Zinc supplementation is associated with improved neurologic recovery rate and visceral protein levels of patients with severe closed head injury

Byron Young, Linda Ott, Edward Kasarskis, Robert Rapp, Kay Moles, Robert J. Dempsey, Phillip A. Tibbs, Richard Kryscio, Craig McClain

Research output: Contribution to journalArticlepeer-review

144 Scopus citations

Abstract

Sixty-eight patients were entered into a randomized, prospective, double- blinded controlled trial of supplemental zinc versus standard zinc therapy to study the effects of zinc supplementation on neurologic recovery and nutritional/metabolic status after severe closed head injury. One month after injury, the mortality rates in the standard zinc group and the zinc- supplemented group were 26 and 12%, respectively. Glasgow Coma Scale (GCS) scores of the zinc-supplemented group exceeded the adjusted mean GCS score of the standard group at day 28 (p = 0.03). Mean motor GCS score levels of the zinc-supplemented group were significantly higher on days 15 and 21 than those of the control group (p = 0.005, p = 0.02). This trend continued on day 28 of the study (p = 0.09). The groups did not differ in serum zinc concentration, weight, energy expenditure, or total urinary nitrogen excretion after hospital admission. Mean 24-h urine zinc levels were significantly higher in the zinc-supplemented group at days 2 (p = 0.0001) and 10 (p = 0.01) after injury. Mean serum prealbumin concentrations were significantly higher in the zinc-supplemented group (p = 0.003) at 3 weeks after injury. A similar pattern was found for mean serum retinol binding protein level (p = 0.01). A significantly larger number of patients in the standard zinc group had craniotomies for evacuation of hematoma; thus a bias may have been present. The results of this study indicate that zinc supplementation during the immediate postinjury period is associated with improved rate of neurologic recovery and visceral protein concentrations for patients with severe closed head injury.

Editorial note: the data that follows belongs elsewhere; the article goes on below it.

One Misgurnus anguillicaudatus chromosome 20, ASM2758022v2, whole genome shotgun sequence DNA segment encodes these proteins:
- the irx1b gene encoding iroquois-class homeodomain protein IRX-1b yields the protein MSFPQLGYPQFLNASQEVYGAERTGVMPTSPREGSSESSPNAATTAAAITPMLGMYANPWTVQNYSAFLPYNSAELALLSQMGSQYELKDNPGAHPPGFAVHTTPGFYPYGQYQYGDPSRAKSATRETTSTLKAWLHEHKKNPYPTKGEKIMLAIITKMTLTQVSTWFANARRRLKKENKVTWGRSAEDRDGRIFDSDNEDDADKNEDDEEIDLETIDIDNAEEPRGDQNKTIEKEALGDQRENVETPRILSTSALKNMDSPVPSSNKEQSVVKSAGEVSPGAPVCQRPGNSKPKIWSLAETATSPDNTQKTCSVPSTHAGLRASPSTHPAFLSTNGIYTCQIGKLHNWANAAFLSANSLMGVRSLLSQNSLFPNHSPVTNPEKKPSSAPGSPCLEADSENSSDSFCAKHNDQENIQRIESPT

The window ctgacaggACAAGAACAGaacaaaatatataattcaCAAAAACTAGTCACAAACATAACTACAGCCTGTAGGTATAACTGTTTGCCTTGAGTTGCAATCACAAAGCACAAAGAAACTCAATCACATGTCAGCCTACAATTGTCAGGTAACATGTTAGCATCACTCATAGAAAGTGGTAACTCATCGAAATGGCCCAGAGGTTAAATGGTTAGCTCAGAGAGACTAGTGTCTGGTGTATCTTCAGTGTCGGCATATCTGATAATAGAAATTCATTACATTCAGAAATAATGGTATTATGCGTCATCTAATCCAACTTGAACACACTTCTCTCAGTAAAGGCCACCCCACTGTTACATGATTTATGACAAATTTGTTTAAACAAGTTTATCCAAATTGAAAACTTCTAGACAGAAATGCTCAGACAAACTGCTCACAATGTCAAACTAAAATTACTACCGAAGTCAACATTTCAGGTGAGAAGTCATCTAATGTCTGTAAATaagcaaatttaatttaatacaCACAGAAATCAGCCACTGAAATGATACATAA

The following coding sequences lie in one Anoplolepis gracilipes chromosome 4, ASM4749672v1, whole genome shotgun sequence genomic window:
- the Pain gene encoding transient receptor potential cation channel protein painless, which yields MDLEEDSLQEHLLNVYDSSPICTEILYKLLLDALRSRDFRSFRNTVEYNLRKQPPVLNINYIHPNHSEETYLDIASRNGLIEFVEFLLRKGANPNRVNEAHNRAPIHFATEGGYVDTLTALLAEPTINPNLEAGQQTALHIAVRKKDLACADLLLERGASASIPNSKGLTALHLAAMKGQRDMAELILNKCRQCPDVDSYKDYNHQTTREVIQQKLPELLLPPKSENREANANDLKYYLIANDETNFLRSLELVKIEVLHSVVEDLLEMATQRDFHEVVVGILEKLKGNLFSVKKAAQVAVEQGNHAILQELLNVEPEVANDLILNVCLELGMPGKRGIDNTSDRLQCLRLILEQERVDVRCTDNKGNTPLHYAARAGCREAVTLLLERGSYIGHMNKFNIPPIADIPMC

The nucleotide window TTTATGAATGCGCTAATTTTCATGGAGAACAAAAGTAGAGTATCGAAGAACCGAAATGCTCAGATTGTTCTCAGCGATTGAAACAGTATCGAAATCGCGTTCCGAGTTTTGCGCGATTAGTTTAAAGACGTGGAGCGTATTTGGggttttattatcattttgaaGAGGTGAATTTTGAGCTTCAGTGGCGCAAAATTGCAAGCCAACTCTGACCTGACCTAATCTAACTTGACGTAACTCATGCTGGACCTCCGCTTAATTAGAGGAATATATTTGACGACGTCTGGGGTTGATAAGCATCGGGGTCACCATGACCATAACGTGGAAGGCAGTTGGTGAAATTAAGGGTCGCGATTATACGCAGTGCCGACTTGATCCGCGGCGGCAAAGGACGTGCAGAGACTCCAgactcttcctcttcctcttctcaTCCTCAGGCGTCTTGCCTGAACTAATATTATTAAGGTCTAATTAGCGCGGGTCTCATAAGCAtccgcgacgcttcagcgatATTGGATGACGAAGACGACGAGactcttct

Original languageEnglish
Pages (from-to)25-34
Number of pages10
JournalJournal of Neurotrauma
Volume13
Issue number1
DOIs
StatePublished - Jan 1996

Keywords

  • head injury
  • neurologic outcome
  • nutritional/metabolic status
  • zinc supplementation

ASJC Scopus subject areas

  • Clinical Neurology

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